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Icom America Inc.

August 2005, Volume 1, Issue 8

Road Show Pays Off for Florida Icom Dealer

In this issue:
Check out the IA Road Shows! IA Radios Used for Rocket Launch Facility in Alaska IAS on the Cayman Islands TECH CORNER: Battery Recharging Tips Meet: Dave Parson

Only Two Shows Left, So Hurry and Sign Up!

Larry Montesi, who owns TWI Communications in St. Cloud, Florida, is no newbie to the communications field and hes been an Icom dealer for at least seven years. But he still found the Icom America Inc. Road Show in Atlanta, which he attended last October, helpful and inspiring. It was very hands-on, says Montesi. We had training on the software and overview of repair issues, plus we got to see new products. The Icom Road Show is in its second year, and aims to bring Icom dealers together with IA top management and engineering staff for training and previews of new equipment. These free sessions offer dealers a chance to learn about product features and programming, sales techniques and digital market awareness. Attendees walk away from the event with a new, updated sales binder. Those who attend the technical and programming sessions also receive a technical binder including extensive digital programming and spec guides. Dates and locations for the next tours, include: Richmond, VA on Sept. 13-15; and Minneapolis, MN on Oct. 11-13. Help is also available for hotel expenses. Contact Erin Sunday to sign up or get more information at

Transition to digital technology and maximize your business opportunity!

Blast Off! IA Radios Used at Rocket Launch

On remote Kodiak Island, when the U.S. government launches rockets to test the missile defense shields being developed by the Department of Defense, they use Icom equipment to keep in touch. Located 275 miles from Anchorage, Alaska, the island hosts the only civilian owned rocket-launch space port in the country, reports Icom dealer Curt Law, of Aksala Electronics. Though managers of the Kodiak Launch Complex originally used Kenwood equipment, Law has convinced them to use Icoms aviation base stations, land mobile base stations, mobile and portable radios, including the Icom F3GS and F30GT. The displays on these radios are what sell them. Very visible in the long winter nights on Kodiak, says Law. Law says four things helped him sell the Icom products to this unique client: o Face time -- Law made the long drive out to the KLC (Kodiak is the size of the state of Connecticut) and spent the day with him;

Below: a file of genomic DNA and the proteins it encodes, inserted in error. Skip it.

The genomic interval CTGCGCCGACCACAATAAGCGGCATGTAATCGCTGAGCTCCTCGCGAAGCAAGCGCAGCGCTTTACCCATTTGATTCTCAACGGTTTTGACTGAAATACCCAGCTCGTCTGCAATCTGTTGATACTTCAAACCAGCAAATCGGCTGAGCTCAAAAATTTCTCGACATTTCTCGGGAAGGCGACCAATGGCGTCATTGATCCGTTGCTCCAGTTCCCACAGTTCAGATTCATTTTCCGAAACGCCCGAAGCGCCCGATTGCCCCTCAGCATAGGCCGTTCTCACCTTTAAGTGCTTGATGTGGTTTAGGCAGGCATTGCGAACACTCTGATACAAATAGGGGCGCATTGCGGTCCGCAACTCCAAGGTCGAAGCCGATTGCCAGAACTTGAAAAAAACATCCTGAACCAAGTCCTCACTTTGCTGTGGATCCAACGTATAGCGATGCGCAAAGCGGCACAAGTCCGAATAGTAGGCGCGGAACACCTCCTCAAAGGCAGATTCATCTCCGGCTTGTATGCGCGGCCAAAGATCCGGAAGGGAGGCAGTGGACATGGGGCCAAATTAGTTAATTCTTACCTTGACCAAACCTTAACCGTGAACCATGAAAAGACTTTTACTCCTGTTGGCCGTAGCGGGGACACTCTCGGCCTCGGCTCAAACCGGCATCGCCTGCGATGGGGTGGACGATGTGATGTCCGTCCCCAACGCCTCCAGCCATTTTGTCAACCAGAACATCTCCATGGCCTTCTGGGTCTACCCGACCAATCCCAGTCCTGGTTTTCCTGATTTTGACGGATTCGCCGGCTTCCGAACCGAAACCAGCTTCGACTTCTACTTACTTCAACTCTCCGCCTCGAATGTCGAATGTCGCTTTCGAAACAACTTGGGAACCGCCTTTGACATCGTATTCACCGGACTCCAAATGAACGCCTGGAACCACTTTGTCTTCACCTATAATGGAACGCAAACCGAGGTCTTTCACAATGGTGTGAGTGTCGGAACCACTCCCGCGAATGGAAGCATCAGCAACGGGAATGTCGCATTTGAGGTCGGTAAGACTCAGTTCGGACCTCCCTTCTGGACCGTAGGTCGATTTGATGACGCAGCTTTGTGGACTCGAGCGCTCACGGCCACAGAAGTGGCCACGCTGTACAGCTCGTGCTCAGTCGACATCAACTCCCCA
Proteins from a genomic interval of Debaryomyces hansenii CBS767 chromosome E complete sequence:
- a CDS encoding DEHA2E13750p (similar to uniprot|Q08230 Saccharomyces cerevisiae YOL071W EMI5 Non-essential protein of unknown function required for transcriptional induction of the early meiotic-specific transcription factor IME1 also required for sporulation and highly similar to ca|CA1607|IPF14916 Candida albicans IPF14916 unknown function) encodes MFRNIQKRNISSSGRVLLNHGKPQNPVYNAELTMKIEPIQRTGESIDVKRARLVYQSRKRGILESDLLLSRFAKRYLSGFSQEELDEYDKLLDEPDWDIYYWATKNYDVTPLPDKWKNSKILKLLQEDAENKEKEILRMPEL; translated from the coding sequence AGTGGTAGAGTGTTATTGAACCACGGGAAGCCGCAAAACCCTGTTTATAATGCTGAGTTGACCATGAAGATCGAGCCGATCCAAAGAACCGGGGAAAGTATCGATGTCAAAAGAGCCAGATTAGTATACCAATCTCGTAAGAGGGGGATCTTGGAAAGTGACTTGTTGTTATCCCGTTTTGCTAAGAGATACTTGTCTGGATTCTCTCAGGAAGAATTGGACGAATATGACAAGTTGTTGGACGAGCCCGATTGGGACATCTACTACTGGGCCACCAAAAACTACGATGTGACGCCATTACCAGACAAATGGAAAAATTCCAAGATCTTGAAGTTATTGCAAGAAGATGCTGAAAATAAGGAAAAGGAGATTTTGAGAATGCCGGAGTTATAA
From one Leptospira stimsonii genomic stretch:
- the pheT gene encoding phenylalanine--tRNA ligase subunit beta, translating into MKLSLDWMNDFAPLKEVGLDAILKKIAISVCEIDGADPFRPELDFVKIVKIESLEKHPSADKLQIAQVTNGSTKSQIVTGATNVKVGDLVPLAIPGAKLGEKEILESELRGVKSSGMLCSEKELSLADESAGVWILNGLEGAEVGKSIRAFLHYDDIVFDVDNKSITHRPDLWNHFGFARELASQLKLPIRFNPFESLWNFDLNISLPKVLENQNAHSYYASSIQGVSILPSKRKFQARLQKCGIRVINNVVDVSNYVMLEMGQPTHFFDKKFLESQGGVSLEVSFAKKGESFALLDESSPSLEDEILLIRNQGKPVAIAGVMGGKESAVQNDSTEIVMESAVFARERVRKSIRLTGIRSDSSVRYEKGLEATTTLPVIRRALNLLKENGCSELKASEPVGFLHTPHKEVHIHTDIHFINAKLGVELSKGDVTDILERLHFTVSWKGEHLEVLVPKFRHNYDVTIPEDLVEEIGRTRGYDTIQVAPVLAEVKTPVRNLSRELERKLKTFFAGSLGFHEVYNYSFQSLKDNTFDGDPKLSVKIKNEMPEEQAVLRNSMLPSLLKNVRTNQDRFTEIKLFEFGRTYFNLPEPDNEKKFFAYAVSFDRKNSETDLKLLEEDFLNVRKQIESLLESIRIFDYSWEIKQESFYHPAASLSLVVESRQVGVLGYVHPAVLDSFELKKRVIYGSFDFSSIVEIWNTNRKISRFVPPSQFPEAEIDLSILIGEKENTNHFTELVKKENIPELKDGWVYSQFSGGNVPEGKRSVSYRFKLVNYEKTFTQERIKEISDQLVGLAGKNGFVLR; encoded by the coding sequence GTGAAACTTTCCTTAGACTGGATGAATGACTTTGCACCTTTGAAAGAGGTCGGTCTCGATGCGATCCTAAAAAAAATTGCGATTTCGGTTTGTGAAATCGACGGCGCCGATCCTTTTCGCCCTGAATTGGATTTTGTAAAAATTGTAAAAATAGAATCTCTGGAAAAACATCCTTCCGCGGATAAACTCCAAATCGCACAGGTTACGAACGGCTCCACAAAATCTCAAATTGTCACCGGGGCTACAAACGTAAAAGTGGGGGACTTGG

2005 Icom America Inc. The Icom logo is a registered trademark of Icom Inc. All other trademarks remain the property of their respective owners. All information and specifications subject to change without notice or obligation.

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For People Who Make Smart Choices

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Icoms P25 and Military Bundle radios are featured attractions at upcoming tradeshows:
APCO International Denver, CO Aug 22-25, 2005 DOIM/AKM Conference Ft. Lauderdale, FL Aug 23-25, 2005 National Guard Association of the U.S Honolulu, HI. Sept 16-19, 2005 APCO Kentucky Owensboro, KY Sept. 6-8, 2005.

Cayman Island Business Owner Uses IAS Trunked Radio System To Replace Costly Cell Phone Bills
When the owner of a hotel, security company, marina, ferry landing and salvage company on a small island in the Cayman archipelago wanted his employees to communicate with each other, cell phones turned out to be a losing proposition. It cost him roughly $72,000 per year to cover the monthly phone bills for the hundreds of employees under his direction. The cost-effective solution was a 3channel Icom UHF trunked radio system from Icom America Systems (IAS). With a one-time price-tag of $125,000, including 120 portable units, hell recoup his costs in less than two years. owner from airtime pirates that have plagued some wireless communications systems using the LTR trunking protocol. Lloyd Graham, IAS systems program manager, said IAS first assembled the equipment in the United States, where it was tuned and aligned. The contractor shipped the system to the customers location, met the shipment there, and installed it. The systems business is the backbone of growth of a communications company, says Graham. If you can put in systems, customers depend on you for service. When they need subscriber units, you are the vendor of choice. If you dont have the system, you have to fight for every radio sale. On an island with an indigenous population of about 50,000, with roughly 10,000 people arriving daily by sea and air, the business owner is enjoying a capability that cellular telephones cant offer. The three-island chain is located in the Caribbean Sea, halfway between Cuba and Honduras. If you want to talk with someone and you dont know where they are, you have to call everyone, explains Graham. On a trunked system, you ask, Is someone near 5th and Broadway? or Has anyone seen John? The PassPort trunked system can make one-to-one calls, but the normal call is one-to-many. If someone calls in, everyone hears it.